The field is set. The mics are on — and soon the gloves are off. The first Democratic presidential debate of the 2020 election is underway, and NBC News will bring you real-time news, analysis and fact-checks of (almost) everything the 10 candidates on stage Wednesday night have to say.
Follow live as we kick off Night One of the two-night debate, hosted by NBC News, MSNBC and Telemundo.
Inslee talks about his immigration record
While everyone debated what they would do on immigration, Inslee talked about his record on the issue.
“I’m proud that we passed law that prevents local law enforcement from being turned into many ICE agents,” he said. “I’m proud to be the first governor to stand up to Donald Tump’s heinous Muslim ban. I’m proud to be a person who not only talks about Dreamers, but one of the first to help them get a college education so they can realize their dreams.”
Castro standing out?
I think it’s fair to say that, so far, among the lower-polling candidates, Castro is the only one who seems to be having a moment. Tough exchange with O’Rourke, answers that seem to be garnering positive attention online. Not getting cut off by other candidates or the moderators.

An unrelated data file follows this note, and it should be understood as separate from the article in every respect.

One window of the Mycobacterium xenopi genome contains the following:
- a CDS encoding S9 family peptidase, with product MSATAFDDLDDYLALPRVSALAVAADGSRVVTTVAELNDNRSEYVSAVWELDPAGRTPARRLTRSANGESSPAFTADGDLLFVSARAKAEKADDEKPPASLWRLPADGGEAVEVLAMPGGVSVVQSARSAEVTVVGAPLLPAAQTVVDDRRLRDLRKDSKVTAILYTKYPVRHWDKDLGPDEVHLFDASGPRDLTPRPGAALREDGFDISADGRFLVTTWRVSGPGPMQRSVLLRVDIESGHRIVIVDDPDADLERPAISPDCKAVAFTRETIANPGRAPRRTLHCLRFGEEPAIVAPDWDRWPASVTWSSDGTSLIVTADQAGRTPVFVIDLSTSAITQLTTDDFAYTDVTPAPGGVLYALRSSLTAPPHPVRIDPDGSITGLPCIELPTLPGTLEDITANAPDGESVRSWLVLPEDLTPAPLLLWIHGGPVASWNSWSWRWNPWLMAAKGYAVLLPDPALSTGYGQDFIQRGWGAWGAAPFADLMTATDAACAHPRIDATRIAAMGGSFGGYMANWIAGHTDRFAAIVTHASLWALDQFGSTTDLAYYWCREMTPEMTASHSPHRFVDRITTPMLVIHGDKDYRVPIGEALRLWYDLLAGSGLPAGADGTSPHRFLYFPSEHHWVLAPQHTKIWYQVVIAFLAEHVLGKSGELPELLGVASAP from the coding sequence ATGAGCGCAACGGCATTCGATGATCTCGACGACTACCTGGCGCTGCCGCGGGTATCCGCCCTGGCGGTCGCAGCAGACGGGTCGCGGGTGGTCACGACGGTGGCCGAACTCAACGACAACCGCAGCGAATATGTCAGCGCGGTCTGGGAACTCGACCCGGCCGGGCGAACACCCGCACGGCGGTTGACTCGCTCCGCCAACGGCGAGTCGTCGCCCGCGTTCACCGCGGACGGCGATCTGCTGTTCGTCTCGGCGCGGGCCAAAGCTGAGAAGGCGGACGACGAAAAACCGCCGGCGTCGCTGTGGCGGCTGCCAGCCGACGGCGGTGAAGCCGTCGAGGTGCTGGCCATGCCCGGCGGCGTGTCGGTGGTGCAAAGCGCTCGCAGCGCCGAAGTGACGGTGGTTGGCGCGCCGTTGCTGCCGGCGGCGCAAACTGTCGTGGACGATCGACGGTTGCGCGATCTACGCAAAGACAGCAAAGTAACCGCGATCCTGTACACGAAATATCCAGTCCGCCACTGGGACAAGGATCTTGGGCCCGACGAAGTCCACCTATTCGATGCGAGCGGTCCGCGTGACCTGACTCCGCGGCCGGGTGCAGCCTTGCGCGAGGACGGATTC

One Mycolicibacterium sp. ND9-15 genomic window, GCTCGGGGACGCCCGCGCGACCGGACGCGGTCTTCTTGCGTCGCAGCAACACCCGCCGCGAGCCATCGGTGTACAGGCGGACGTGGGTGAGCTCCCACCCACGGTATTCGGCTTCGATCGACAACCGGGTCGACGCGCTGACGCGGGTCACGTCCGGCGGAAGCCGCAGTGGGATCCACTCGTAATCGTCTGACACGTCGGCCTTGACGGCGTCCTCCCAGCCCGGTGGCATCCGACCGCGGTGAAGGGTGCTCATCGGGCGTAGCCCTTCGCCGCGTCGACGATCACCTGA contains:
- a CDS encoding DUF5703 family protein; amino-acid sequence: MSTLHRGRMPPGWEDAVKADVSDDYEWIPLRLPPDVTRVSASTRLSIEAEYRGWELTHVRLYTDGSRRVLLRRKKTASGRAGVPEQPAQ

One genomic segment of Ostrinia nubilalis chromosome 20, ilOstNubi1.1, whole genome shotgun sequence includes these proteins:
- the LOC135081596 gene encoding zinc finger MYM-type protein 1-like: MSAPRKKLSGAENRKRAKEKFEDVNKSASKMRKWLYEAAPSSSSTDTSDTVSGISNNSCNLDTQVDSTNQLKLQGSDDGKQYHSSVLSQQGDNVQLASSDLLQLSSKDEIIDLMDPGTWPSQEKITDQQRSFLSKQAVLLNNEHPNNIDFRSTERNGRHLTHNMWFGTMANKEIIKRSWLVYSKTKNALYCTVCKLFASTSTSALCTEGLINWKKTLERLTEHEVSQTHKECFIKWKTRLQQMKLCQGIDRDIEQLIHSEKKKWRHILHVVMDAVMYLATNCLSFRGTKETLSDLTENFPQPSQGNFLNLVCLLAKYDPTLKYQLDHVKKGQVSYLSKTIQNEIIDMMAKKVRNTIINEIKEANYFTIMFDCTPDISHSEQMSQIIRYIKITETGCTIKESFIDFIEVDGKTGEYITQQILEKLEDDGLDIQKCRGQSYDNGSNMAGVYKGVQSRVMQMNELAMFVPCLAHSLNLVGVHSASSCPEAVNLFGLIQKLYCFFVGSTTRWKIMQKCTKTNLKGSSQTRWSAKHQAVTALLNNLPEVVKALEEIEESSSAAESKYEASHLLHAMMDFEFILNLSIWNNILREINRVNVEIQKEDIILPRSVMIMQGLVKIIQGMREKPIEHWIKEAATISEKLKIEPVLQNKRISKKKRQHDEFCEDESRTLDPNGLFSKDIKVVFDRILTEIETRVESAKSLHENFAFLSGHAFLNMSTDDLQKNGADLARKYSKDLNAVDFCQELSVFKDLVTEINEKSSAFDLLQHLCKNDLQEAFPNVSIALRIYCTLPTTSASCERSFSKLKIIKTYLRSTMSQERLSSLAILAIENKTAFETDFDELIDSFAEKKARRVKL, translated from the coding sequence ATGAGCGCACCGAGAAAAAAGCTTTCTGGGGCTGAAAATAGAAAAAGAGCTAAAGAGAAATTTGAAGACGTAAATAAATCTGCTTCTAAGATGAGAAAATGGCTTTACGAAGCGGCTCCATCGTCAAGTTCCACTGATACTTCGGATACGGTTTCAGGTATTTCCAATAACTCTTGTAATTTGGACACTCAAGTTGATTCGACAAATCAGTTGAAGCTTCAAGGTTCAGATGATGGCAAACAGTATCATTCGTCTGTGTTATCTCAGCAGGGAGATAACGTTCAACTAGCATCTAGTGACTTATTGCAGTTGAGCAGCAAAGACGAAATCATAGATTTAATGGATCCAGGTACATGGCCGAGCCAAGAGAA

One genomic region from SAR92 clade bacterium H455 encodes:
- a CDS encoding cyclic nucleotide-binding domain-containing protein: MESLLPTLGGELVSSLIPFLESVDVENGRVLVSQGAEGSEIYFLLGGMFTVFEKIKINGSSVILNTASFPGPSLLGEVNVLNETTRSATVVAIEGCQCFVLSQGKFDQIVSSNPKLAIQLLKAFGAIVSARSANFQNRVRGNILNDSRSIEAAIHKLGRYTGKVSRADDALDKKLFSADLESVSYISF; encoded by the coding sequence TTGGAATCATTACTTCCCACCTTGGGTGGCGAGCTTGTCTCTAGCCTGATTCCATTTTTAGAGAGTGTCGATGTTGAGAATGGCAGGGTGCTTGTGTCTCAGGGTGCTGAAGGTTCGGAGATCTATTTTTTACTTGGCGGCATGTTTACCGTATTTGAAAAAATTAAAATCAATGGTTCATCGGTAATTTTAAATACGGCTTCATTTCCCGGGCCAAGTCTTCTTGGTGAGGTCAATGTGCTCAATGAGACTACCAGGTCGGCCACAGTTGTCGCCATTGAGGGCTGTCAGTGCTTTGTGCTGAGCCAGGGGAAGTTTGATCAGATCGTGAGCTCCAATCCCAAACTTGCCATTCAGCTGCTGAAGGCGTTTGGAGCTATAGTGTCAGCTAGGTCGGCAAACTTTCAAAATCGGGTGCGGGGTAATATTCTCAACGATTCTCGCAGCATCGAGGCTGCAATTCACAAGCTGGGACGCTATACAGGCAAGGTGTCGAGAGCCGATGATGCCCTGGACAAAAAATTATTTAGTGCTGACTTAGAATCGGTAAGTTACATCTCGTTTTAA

Julián or Beto?
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Julián Castro entered the night with a relatively low profile and slim polling averages. But the former Obama-era HUD secretary’s sharp, forceful comments about immigration could significantly raise his national profile.
Iran questions provide a breather
After fiery and passionate answers on health care and immigration, responses to questions on Iran provide a bit of a breather. There’s broad agreement to get back into Obama’s Iran deal or negotiate a new one, but not much debate otherwise.
Fact check: Would the 2013 immigration bill have lowered the debt?
The last Senate immigration bill “brings the debt down by 158 billion,” Sen. Amy Klobuchar, D-Minn., said on Wednesday night, referring to the “Gang of Eight” immigration bill that passed the Senate in 2013.
This is mostly true, according to a contemporaneous analysis by the Congressional Budget Office.
To be sure: this number is about the change in deficit, not the overall debt. The debt would have simply risen at a lower pace should the bill have become law.